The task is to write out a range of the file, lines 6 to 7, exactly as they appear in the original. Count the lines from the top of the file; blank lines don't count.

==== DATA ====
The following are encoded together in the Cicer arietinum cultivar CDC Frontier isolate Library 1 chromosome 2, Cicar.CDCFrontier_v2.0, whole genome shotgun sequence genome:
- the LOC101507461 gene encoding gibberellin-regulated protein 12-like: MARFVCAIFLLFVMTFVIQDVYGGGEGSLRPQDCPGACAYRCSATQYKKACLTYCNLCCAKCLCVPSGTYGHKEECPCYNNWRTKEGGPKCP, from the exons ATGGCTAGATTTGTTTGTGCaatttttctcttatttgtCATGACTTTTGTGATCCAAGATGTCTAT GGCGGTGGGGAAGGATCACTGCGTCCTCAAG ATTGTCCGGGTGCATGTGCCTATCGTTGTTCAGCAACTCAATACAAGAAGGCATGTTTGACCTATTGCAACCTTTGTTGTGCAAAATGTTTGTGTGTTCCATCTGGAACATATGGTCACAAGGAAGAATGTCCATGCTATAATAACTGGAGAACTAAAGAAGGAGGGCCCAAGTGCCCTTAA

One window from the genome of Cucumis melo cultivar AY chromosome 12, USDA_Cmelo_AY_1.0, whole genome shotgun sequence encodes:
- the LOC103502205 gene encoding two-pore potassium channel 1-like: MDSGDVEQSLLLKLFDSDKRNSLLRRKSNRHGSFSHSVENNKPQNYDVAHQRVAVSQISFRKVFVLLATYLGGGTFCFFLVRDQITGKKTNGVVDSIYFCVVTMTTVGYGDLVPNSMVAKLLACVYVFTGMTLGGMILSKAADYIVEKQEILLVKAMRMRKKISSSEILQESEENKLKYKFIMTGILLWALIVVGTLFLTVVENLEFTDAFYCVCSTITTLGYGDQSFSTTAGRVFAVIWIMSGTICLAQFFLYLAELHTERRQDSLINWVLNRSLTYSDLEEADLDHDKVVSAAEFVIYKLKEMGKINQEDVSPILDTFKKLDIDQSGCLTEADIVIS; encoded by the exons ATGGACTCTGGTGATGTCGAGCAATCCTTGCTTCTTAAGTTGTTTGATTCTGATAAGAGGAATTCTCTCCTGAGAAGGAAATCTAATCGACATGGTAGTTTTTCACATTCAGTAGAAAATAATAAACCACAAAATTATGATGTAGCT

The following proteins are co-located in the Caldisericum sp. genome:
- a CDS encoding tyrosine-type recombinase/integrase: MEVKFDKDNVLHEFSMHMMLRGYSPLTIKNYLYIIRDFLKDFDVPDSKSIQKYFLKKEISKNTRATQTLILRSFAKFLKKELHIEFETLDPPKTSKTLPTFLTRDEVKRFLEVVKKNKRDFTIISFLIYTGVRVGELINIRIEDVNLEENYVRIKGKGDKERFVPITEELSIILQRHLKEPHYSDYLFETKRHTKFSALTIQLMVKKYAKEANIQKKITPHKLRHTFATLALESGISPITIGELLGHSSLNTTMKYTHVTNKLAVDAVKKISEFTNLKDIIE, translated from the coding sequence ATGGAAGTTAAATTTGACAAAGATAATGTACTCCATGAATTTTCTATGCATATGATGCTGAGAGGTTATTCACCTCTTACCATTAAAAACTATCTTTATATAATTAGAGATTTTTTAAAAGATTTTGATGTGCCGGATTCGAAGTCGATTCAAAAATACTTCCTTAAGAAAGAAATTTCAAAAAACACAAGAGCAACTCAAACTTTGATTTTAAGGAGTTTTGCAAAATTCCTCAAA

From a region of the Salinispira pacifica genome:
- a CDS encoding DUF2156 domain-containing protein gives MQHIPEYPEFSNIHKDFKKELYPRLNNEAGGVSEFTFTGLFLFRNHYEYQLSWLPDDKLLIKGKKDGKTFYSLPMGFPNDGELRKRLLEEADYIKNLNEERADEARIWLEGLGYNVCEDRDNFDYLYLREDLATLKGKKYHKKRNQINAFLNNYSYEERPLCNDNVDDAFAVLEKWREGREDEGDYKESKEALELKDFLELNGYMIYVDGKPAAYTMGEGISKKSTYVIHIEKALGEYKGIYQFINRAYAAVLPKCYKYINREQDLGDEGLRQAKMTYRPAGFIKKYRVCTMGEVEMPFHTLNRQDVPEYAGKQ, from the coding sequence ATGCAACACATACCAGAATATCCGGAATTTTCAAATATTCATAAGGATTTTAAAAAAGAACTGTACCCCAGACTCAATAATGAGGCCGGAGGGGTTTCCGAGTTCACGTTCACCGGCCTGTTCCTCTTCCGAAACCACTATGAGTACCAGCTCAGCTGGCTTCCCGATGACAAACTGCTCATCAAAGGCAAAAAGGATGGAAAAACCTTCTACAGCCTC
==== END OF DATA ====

- a CDS encoding tyrosine-type recombinase/integrase: MEVKFDKDNVLHEFSMHMMLRGYSPLTIKNYLYIIRDFLKDFDVPDSKSIQKYFLKKEISKNTRATQTLILRSFAKFLKKELHIEFETLDPPKTSKTLPTFLTRDEVKRFLEVVKKNKRDFTIISFLIYTGVRVGELINIRIEDVNLEENYVRIKGKGDKERFVPITEELSIILQRHLKEPHYSDYLFETKRHTKFSALTIQLMVKKYAKEANIQKKITPHKLRHTFATLALESGISPITIGELLGHSSLNTTMKYTHVTNKLAVDAVKKISEFTNLKDIIE, translated from the coding sequence ATGGAAGTTAAATTTGACAAAGATAATGTACTCCATGAATTTTCTATGCATATGATGCTGAGAGGTTATTCACCTCTTACCATTAAAAACTATCTTTATATAATTAGAGATTTTTTAAAAGATTTTGATGTGCCGGATTCGAAGTCGATTCAAAAATACTTCCTTAAGAAAGAAATTTCAAAAAACACAAGAGCAACTCAAACTTTGATTTTAAGGAGTTTTGCAAAATTCCTCAAA

From a region of the Salinispira pacifica genome: